Many of you have probably already seen the new House Beautiful, which hit shelves just a few days ago. On the cover, a peek at a living room designed by Mark D. Sikes for a young San Francisco couple's vacation home in Santa Barbara (Montecito). I followed this install somewhat intensely when it happened back in May of 2017, and figured it was going to be published when a few of the pictures from the install came down.
This was the picture that mysteriously vanished from Instagram after House Beautiful agreed to cover the house. It popped back online as soon as the magazine hit shelves. It shows Mark, and his design team sitting on the large sofa. I thought to myself I had seen the space before, but couldn't place it. Afterall, how many houses could have a window like this one? Thousands? Maybe I was wrong.
Then I opened the magazine:
And it started to look even more familiar. I had seen this room. I'd seen that fireplace, those windows - there couldn't be that many houses that looked that similar, could there? The answer is no.
It'd been featured before. In Coastal Living, back in 2015. In fact, the wealthy San Francisco couple has several homes, and nearly all of them at one point or another have been featured in shelter magazines. This Montecito vacation home was first designed by Melissa Warner Rothblum of Massucco Warner Miller. The colorful home underwent a huge transformation after the couple purchased it in 2011.
When they bought it, the exterior of the house looked like this:
Cute, right? But with the help of architect, Tim Barber and Melissa Warner Rothblum, the house was transformed to this:
Gone is the blacktop driveway, replaced by antique brick pavers and pea gravel. Gardens were added, as well as a retaining wall to the front door. Melissa and Tim also helped the couple update the inside of the house.
Not uncommon in an English Tudor style home, the beams and floors were stained a very dark walnut.
A different view without any window treatments. Different furniture. A pretty room, but not appropriate for the young family who wanted color, and the ease of a vacation home.
So Melissa did just that. She had all of the beams painted white, the floors bleached and the room was painted Hollingsworth Green by Benjamin Moore. Apple matting was used on the floors, and the once heavy metal medieval style chandelier was replaced by this coral one. Melissa chose fabrics and lamps and throw blankets to pull that coral color throughout the room.
What I found interesting after reading the very short article on Mark's design in House Beautiful was how they wrote the story as though he had to work with the original furnishings in the house. The story says: "Taking on a project that requires working with existing decor isn't exactly ideal for many designers. But when a client of California-based Mark D. Sikes asked for his help updating her family's Montecito vacation home while keeping favorite details in tact, he welcomed the opportunity."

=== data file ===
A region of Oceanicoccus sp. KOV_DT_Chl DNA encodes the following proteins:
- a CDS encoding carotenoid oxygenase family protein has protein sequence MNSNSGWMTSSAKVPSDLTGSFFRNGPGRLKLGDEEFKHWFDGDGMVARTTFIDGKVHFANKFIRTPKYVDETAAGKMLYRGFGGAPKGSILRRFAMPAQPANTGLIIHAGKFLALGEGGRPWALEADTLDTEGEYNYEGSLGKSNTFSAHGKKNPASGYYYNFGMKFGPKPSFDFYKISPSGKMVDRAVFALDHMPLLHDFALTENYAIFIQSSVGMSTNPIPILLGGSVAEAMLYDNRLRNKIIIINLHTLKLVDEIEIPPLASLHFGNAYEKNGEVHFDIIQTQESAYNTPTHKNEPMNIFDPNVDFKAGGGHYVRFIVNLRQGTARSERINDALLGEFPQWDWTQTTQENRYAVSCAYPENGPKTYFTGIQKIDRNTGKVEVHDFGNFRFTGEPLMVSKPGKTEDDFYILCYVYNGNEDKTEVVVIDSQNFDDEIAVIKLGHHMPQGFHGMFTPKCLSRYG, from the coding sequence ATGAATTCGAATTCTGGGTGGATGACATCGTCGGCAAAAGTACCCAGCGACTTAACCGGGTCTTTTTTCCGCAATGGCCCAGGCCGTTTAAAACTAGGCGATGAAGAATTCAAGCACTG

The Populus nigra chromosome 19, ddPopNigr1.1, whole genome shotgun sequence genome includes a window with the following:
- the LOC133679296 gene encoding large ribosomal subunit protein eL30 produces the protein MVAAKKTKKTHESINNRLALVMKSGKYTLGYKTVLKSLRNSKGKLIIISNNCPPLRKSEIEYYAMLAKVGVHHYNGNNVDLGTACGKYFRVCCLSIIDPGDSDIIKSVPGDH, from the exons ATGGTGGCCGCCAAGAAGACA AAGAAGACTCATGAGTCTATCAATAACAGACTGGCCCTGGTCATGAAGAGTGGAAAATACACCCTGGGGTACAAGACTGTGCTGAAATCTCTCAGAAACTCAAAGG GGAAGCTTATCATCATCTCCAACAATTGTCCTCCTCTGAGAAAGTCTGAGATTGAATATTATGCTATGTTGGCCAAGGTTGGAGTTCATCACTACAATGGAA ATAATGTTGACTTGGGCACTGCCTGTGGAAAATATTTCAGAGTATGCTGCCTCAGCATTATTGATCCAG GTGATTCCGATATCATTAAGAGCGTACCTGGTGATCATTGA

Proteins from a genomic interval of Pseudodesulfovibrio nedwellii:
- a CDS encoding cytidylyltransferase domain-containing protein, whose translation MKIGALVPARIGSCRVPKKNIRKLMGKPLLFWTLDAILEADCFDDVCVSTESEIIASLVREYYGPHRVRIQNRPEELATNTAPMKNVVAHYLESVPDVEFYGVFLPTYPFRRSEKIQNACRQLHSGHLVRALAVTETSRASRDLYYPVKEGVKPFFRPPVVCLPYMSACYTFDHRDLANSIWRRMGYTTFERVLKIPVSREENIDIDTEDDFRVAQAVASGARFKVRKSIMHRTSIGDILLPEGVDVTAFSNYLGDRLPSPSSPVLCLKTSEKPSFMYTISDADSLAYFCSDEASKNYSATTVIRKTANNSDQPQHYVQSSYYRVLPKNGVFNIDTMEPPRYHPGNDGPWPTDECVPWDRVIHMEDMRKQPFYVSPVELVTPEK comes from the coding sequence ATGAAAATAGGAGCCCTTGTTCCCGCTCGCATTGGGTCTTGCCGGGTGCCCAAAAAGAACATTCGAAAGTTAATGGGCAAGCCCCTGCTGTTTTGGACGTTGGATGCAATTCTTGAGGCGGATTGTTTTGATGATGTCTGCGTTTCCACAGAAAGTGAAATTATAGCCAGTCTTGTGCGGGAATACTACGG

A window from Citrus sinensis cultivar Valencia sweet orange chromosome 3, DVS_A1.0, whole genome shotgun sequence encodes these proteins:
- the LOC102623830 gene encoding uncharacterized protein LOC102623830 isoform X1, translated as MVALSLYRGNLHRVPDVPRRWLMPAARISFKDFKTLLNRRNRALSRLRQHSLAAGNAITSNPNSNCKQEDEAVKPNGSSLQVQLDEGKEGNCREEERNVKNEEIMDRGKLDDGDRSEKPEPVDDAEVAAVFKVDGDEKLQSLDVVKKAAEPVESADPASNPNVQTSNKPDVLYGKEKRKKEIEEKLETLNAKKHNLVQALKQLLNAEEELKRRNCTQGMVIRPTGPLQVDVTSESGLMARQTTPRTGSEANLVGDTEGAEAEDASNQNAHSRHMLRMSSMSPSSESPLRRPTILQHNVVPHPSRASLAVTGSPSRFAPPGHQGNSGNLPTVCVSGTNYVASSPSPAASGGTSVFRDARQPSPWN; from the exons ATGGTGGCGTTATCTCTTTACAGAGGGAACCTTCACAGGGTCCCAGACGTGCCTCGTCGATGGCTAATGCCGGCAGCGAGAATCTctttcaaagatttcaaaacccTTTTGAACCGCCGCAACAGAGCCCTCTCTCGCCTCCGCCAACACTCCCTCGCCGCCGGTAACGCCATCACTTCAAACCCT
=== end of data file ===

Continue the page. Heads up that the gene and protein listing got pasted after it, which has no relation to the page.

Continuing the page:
Likely, you'd imagine this would mean that the room would stay somewhat similar, right? I mean it say "working with existing decor" in the lead in. Let's take a look at exactly how much of it he had to keep:
The rug stayed the same. Not a bad idea, given this is likely what Mark would have chosen for the room anyway. The sofa went away, replaced by this much longer one in front of the window. The console table disappears, as do the coral lamps. The large ottoman is gone. Replaced by pieces from Mark's collection with Henredon, which you can now buy on One Kings Lane.
Here, two of his Melrose Coffee Tables act as cocktail space in front of his Beverly Tufted Sofa done in a Lee Jofa chintz. Two of his brass and glass Doheny Coffee Tables are parked in front of the blue sofa. He adds a dhurrie rug here, blue and white garden stools, and new curtains, and plenty of new accessories. In fact, from this view - the only thing that has stayed the same in the room are the rug and the chandelier - except it is now painted white.
Nothing even appears to have been reupholstered. It simply seems to have vanished, replaced by new furniture altogether. Another before, showing the other design by Melissa Warner Rothblum.
Here we see the tagline for the magazine article "tasked with revamping a Montecito vacation home, California designer Mark D. Sikes incorporates his client's much loved pieces with new finds and antiques - plus plenty of blue and white, of course."
I definitely see the blue and white. But where are these much loved items that they are talking about? We know from the first decoration photos that nothing has stayed beyond the rug and the chandelier. Everything else - totally different. And while I love Mark's work (we all know that) the story is misleading. One might think that all Mark had to do was come in and put new curtains on the windows, maybe reupholster a few pieces, and paint. But this wasn't the case. In fact, it was a complete redecoration apart from the rug and newly painted chandelier. (And frankly, this could be a replacement rug - who knows?)